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UWB Pulse Modulation, Detection and Multiple Access Techniques
Dr. Rakhesh S. Kshetrimayum

3. UWB Pulse Modulation, Detection and Multiple Access Techniques
3.1 UWB Pulse Modulation 3.2 UWB Pulse-detection 3.3 UWB Multiple Access Techniques 3.4 An Intro. to Spreading Codes 3.5 UWB Demodulation Techniques

3.1 UWB Pulse Modulation
Data modulation for zero-carrier UWB or Impulse Radio (IR) UWB done using pulsemodulation techniques in time domain Some UWB pulse modulation schemes are:
Pulse-amplitude modulation (PAM), On-off keying (OOK), Phase shift keying (PSK), Pulse-position modulation (PPM)

1 Some UWB Pulses p(t) (a)Square (b)Gaussian (c) Monocycle (d) Doublets .1 UWB Pulse Modulation Fig. 3.3.

information modulated into amplitudes. or positions of pulses . phases.1 UWB Pulse Modulation UWB pulse modulation.3.

1 PAM Information in PAM signal conveyed in the amplitudes of pulses M-ary PAM signal comprises of sequence of modulated pulses with M different amplitude levels .1 UWB Pulse Modulation 3.1.3.

M-1} Tf is frame interval (pulse repetition time) and Tp is the duration of a pulse . …. which depends on the M-ary information symbol m Є{0.3.1 UWB Pulse Modulation s (t ) = ∑a k =−∞ ∞ m (k ) p (t − kT f ) where am(k) is the amplitude of the kth pulse. 1.

3.2 2-ary PAM Signals A pulse with higher amplitude represents 1 and a pulse with lower amplitude represents 0 .1 UWB Pulse Modulation Fig. 3.

which can change pulse amplitude and cause false detection Pulse transmitted is periodic produces discrete lines on the PSD of UWB signals as depicted Fig. 3.2 .3.1 UWB Pulse Modulation PAM signal simple to generate but vulnerable to channel noise.

3.1 UWB Pulse Modulation Such discrete spectral lines can cause interference to systems sharing a frequency spectrum This can be overcome by using spectrumwhitening techniques or time dithering .

PSD improves .1 UWB Pulse Modulation Pulses are sent at regular intervals. These frequencies are inverse of the pulse repetition rate Also known as comb lines because they look like comb By dithering (delaying the pulse or either transmitting slightly before the regular pulse time).3. resulting spectrum contain peaks of power at certain frequencies.

3.1 UWB Pulse Modulation

Fig. 3.3 PSD of UWB PAM Signals

3.1 UWB Pulse Modulation

Fig. 3.4 PSD of UWB PAM Signals after dithering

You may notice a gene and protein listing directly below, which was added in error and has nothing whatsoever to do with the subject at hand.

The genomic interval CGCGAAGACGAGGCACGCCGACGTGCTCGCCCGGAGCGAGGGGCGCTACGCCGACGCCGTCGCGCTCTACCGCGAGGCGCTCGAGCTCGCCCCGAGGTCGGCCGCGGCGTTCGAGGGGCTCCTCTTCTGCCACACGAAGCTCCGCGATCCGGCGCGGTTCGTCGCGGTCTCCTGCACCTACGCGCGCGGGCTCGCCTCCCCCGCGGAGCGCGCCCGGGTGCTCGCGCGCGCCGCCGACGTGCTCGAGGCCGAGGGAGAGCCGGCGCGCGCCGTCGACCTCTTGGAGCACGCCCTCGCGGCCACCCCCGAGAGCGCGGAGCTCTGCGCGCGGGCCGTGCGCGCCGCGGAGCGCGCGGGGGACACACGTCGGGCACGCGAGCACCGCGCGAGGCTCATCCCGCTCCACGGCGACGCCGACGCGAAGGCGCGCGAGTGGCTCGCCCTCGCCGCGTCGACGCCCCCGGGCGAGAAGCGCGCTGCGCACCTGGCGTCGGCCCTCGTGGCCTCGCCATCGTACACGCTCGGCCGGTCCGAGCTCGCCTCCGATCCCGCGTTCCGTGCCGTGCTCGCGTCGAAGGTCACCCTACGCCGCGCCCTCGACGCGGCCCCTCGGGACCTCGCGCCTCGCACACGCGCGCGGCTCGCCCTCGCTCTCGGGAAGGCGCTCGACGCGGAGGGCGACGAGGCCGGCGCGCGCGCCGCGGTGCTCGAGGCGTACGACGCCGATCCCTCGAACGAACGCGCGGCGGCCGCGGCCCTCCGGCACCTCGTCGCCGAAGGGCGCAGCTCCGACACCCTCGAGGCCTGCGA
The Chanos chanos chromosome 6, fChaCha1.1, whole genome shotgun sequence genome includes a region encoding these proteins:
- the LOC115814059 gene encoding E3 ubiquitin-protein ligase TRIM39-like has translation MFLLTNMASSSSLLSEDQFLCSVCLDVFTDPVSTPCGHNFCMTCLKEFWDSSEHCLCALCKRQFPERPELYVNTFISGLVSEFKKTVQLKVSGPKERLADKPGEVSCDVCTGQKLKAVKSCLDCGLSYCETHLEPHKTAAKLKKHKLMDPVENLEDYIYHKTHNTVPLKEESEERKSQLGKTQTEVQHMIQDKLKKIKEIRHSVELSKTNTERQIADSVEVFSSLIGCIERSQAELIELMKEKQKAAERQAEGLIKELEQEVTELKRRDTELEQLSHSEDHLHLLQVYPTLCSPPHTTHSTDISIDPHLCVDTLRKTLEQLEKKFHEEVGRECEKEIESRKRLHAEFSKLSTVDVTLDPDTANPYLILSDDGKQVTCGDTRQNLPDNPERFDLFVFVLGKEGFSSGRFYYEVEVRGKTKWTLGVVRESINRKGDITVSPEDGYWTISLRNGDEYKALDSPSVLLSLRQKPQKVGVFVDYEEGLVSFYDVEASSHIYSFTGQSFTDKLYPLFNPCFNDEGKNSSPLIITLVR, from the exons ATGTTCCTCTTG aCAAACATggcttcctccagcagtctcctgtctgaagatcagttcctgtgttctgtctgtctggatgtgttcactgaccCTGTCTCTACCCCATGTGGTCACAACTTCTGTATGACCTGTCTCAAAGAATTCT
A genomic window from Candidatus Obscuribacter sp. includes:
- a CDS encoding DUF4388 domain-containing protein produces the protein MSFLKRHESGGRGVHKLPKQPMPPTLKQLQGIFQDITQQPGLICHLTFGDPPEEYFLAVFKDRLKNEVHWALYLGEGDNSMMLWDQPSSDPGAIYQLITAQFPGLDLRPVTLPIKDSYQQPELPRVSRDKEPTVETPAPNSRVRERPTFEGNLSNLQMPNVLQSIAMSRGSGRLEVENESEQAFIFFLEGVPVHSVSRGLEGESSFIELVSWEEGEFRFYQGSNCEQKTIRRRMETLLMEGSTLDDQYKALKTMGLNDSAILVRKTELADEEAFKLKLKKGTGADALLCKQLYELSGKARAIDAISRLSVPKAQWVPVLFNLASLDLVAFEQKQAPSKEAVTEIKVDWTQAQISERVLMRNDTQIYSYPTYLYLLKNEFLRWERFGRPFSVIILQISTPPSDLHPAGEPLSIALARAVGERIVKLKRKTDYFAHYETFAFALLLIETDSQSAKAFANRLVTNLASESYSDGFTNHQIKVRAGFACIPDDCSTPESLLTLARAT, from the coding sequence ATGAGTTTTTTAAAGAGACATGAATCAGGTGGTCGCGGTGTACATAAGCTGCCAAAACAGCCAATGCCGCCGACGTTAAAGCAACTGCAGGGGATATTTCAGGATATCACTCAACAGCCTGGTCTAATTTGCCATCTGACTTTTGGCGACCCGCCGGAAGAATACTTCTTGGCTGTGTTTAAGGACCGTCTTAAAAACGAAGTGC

3.1 UWB Pulse Modulation
3.1.2 OOK It is a special case of PAM with m Є {0,1} and pulse amplitude am(k) = m(k) OOK is simplest to implement But poor performance since noise & interference can easily cause false detection

s (t ) =

∑ m(k ) p(t − kT
k =−∞



5 OOK Signals In other words. while it is absent if the information bit is 0 .3. 3. a pulse is transmitted if the information bit is 1.1 UWB Pulse Modulation Fig.

1 UWB Pulse Modulation Simple RF Switch can achieve OOK Synchronization is a major issue if streams of zero are transmitted In presence of multipath. difficult to determine absence of a pulse .3. when echoes of original or other pulses are present.

1 UWB Pulse Modulation 3. the binary data are carried in the polarity of the pulses For instance.1.3 PSK In binary PSK or biphase modulation.3. whereas it has negative polarity if the information bit is 0 {d(k)=0} Better performance than OOK since difference pulse level is twice the pulse amplitude ∞ s (t ) = ∑ d (k ) p(t − kT k =−∞ f ) . a pulse has positive polarity if the information bit is 1 {d(k)=1}.

3.1 UWB Pulse Modulation Fewer discrete lines on the PSD.6 BPSK Signals .3. change of polarity of pulses produce zero mean Implementation is more difficult since it requires one transmitter to produce positive pulses and another transmitter to produce negative pulses Fig.

4 PPM A very popular modulation technique in UWB comm.1 UWB Pulse Modulation 3.3. systems The information is carried in the fine time shift of the pulse Since information is carried in the time shift of the pulses. it is less sensitive noise than are PAM or PSK signals Besides pseudorandom code sequence of the pulse positions reduces the discrete lines in the PSD of PPM signals .1.

1. .1 UWB Pulse Modulation s (t ) = ∑ p(t − kT k =−∞ ∞ f − m(k )Td ) where m(k) Є {0. which provides a time shift to represent each M-ary symbol.M-1} is the kth M-ary symbol and Td is the modulation delay.….3.

3. 3.1 UWB Pulse Modulation Fig.7 Vulnerable to random collisions that are caused by multiple-access channels. timing synchronization issues .3.7 2-ary PPM Signals A 2-ary PPM is shown in Fig.

3.2 UWB PulsePulse-detection Basic conventional pulse-detection techniques: Energy detectors and Classical matched filters (CMF) Most UWB receivers use one of these techniques for data demodulation .

3. non-coherent receivers that detect the energy of a signal & compare it with threshold level to demodulate data bits .2 UWB PulsePulse-detection 3.2.1 Energy Detectors Energy detectors are simple.

3. 3.8 energy detectors comprised of a squaring device. followed by a finite integrator and a decision threshold comparator Once this energy passes a certain threshold. the received data will be demodulated to 0 . the data is demodulated as a digital bit 1 If the data is not present or its energy does not pass the threshold.2 UWB PulsePulse-detection As shown in Fig.

2 UWB PulsePulse-detection T ∫ 0 3.8 Energy detector receiver .3.

2 Classical Matched Filters CMF is a simple and optimal method for detecting a signal in random noise based on the correlation process Correlation is a mathematical operation that provides a measure of similarity between two signals .2 UWB PulsePulse-detection 3.3.2.

3.2 UWB PulsePulse-detection The basic idea of correlation is to multiply the two waveforms at different points in time and to find the area under the curve formed by multiplication using integration in finite time .

3.2 UWB PulsePulse-detection
Rxy (τ ) = ∫ x ( t ) y ( t − τ )dt
where the two signals compared are x(t) and y(t), τ is the time shift to provide sliding of y(t) on x(t), Rxy(τ)is the correlation function Large value of correlation function (negative or positive) represent strong resemblance between the two waveforms Small value close to zero represent low correlation or slight similarity between the two

3.2 UWB PulsePulse-detection
In a CMF, the received signal is correlated with a template signal matched to the transmitted signal If the received signal is similar to the template, high correlation values are expected and received signal can be detected

3.2 UWB PulsePulse-detection